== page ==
Just call it kismet.

Last weekend, chef John Perkins celebrated the 10th anniversary of his first underground restaurant, Entre, with another milestone: He invited friends and family in for a soft opening of his relocated – and reimagined  Southern-inspired restaurant, Juniper.

Located on the ground floor of the swanky new 4101 Laclede development in the Central West End, the new space is just a few blocks away from Juniper's original home on Boyle Avenue, but offers Perkins and his team plenty of room to grow the concept. The 3,200-square-foot space boasts seating for 100 diners, including 56 in the main dining room, 32 in the bar area and additional seats in the bar and patio areas. A private dining room just off the bar can seat up to 22. The wood tables were all made by local company Rustic Grain, including an eight-top in the corner with its own Lazy Susan. Floor-to-ceiling windows throughout lend a decidedly brighter feel to the space.

Longtime fans of Juniper will recognize several elements throughout the space, the most notable of which will likely be the three Camden St. Claire paintings that pop against striking new ivy-patterned wallpaper. Juniper's antique refrigerators also made the move; positioned behind the bar, they hold the restaurant's beer selection. Other design elements include mounted antlers above the pass, an entryway of reclaimed barn wood, exposed ceilings (with changing heights throughout the three rooms), wood-paneled walls, pressed milk glass pendant lights and a host stand fashioned from an old Singer sewing machine.

Upon entering, guests will first notice the marbled oyster station, which separates the bar from the open kitchen and main dining room. This is one of two major sources of inspiration for Juniper's reimagined menu, overseen by executive chef Glenister Wells. Oysters are available three ways (grilled, baked or raw), served with housemade mignonette, spicy buttermilk foam or baked cornbread crumbs. A brand-new wood-fired grill and smoker also lend new flavor to the menu; Juniper's shrimp and grits, for instance, got revamped with grilled shrimp atop red corn grits with shishito and tomatillo.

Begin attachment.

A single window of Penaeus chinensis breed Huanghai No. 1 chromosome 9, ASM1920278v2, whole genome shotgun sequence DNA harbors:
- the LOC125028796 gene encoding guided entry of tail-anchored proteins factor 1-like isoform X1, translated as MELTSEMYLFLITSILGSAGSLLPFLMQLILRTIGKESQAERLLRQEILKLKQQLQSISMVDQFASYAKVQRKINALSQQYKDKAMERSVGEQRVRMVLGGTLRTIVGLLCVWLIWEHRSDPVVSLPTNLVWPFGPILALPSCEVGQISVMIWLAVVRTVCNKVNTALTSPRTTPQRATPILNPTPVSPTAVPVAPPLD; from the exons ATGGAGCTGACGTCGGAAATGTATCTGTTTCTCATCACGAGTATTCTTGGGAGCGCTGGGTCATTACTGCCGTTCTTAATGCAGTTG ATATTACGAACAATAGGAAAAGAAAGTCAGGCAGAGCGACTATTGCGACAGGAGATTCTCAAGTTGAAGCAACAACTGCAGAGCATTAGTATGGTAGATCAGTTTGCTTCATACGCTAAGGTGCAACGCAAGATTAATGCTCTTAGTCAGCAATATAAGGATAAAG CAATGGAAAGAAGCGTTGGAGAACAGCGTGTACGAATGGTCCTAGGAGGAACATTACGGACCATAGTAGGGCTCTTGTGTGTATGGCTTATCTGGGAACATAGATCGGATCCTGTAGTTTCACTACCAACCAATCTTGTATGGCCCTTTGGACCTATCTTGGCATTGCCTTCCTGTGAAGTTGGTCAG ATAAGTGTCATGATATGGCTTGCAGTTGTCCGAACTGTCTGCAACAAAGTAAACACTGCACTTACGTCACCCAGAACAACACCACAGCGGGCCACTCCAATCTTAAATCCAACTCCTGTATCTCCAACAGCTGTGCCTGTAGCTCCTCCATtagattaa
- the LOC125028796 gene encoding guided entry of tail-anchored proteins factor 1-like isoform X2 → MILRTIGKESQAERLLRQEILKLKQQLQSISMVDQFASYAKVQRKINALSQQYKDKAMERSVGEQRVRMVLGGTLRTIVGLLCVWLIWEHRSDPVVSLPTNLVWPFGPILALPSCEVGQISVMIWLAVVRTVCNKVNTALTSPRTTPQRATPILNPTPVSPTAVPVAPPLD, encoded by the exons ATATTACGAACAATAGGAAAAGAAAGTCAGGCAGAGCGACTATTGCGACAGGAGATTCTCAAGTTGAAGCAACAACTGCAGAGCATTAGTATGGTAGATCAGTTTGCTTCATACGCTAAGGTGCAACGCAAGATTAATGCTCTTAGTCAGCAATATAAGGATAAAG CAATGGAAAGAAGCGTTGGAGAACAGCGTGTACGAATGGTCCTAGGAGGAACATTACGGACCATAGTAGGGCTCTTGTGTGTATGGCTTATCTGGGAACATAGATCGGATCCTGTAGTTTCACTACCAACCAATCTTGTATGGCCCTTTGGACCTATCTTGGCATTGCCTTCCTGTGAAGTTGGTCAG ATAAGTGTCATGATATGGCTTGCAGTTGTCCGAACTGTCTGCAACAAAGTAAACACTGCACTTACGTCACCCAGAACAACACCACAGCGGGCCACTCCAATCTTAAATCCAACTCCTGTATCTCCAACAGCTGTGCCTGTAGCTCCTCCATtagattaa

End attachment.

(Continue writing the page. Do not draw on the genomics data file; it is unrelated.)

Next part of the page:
"You can see the grill from outside the restaurant, and I think that's inviting," Perkins says. "We want to change the perception of Juniper as a deep-fried restaurant."

Of course, you can still get your fried chicken fix, including a plate with two pieces, a half chicken, a whole chicken or a fried chicken sandwich. Other menu carryovers include Juniper's cornmeal hoe cakes (served with crispy andouille, a sunny-side up egg, barrel-aged maple syrup, green tomato mostarda and chowchow) and the rotating bread basket with buttermilk biscuits, popovers, Sally Lunn bread, cornbread and accompanying peach molasses and miso-maple butter.

From the bar, choose from wine, local craft beer and house cocktails developed by bar manager Brendan Sante. New sippers include the Kentucky Bramble (Old Grand-Dad Bonded, blackberry, mint and lemon) and Last Portage (Jim Bean Juniper House Single Barrel, Punt e Mes, Averna, Amaro Nonino and Bowmore 12). Happy hour will be offered from 4 to 6pm on weeknights, and Juniper also hopes to roll out a whiskey club in the future.

For now, Perkins has put plans for his brunch concept, Little Bird, on hold, but diners can expect to see many of the dishes featured at this summer's pop-up events on Juniper's upcoming brunch menu. And soft serve, in Southern-inspired flavors like blueberry-corn, will soon be added to the menu, with the option to add a housemade Magic Shell coating. 

Juniper currently serves dinner only, but Perkins plans to roll out lunch service (featuring a new, sandwich-heavy menu) on Tue., Oct. 16. It's yet another date that holds significance for the chef, as it marks the five-year anniversary of Juniper opening in its original home on Boyle.

Juniper is open Monday through Thursday from 4 to 11pm and Friday and Saturday from 4pm to Midnight. Lunch service will begin Oct. 16, with brunch to follow.

Juniper, 4101 Laclede Ave., Central West End, St. Louis, Missouri, junipereats.com

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